with the interest can acquire the power (who educates the educator?)
Above all, there is the question of the voluntary cession of power
(who guards the guardians, and why assume that they will wither
away?). The antinomies of this kind of pedagogic elitism are well
known. It is ironic that they should become the refuge of contemporary libertarianism.

For all the reference to current controversies, Skillen’s proposals betray a surprising indifference to their historical context.

Why should the 1980s have witnessed a revival of interest in
citizenship so intense that it threatens to monopolise the terms of
political debate, consigning much of the Left’s traditional agenda
to the margins, ifnot oblivion? At one level the answer is obvious
enough. The New Right assault on welfare highlighted the precariousness of gains long regarded as inviolable, immune to the
vicissitudes of the electoral cycle. The constitutional entrenchment
of such rights thus became an appealing prospect, obliging the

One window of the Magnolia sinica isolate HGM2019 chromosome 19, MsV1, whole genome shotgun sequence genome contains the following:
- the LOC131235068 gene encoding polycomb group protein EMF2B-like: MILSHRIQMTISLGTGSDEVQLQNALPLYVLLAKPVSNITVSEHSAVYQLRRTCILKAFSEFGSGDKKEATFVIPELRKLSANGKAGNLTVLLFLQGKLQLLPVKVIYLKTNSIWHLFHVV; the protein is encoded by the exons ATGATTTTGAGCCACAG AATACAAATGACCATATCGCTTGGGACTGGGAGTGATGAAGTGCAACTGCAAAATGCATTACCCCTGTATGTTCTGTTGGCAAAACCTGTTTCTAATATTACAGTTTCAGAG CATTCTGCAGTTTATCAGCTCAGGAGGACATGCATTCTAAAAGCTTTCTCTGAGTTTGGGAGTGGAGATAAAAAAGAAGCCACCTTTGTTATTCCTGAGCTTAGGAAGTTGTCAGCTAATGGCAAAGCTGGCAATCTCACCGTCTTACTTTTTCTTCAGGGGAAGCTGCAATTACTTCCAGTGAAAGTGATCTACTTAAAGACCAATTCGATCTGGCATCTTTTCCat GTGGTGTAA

Conservatives, in a diversionary manoeuvre, to respond in ideological kind with their own version of citizenship. What Skillen
(amongst others) seems to have forgotten, however, is the source
ofthe problem to which constitutionalism and’ active citizenship’

offer different (although arguably not mutually exclusive) solutions: the fundamental tension inscribed in the post-war settlement between the extension of social rights and the preservation
of the economic system which provides their material foundation.

Any effective counter to Hurd’ s richesse oblige will have to meet

the challenge of New Right political economy, to which the
Active Citizen is little more than an accessory after the fact.

Here, a return to Marshall’s celebrated text of 1949, ‘Citizenship and Social Class’ , is instructive. For Marshall, writing in the
immediate aftermath of the post-war reforms, the significance of
citizenship in the twentieth century lies in the complex interrelations between the development of its various distinct dimensions (civil, political, social) and the system of social classes.

Where the equality of citizenship was once the ‘architect of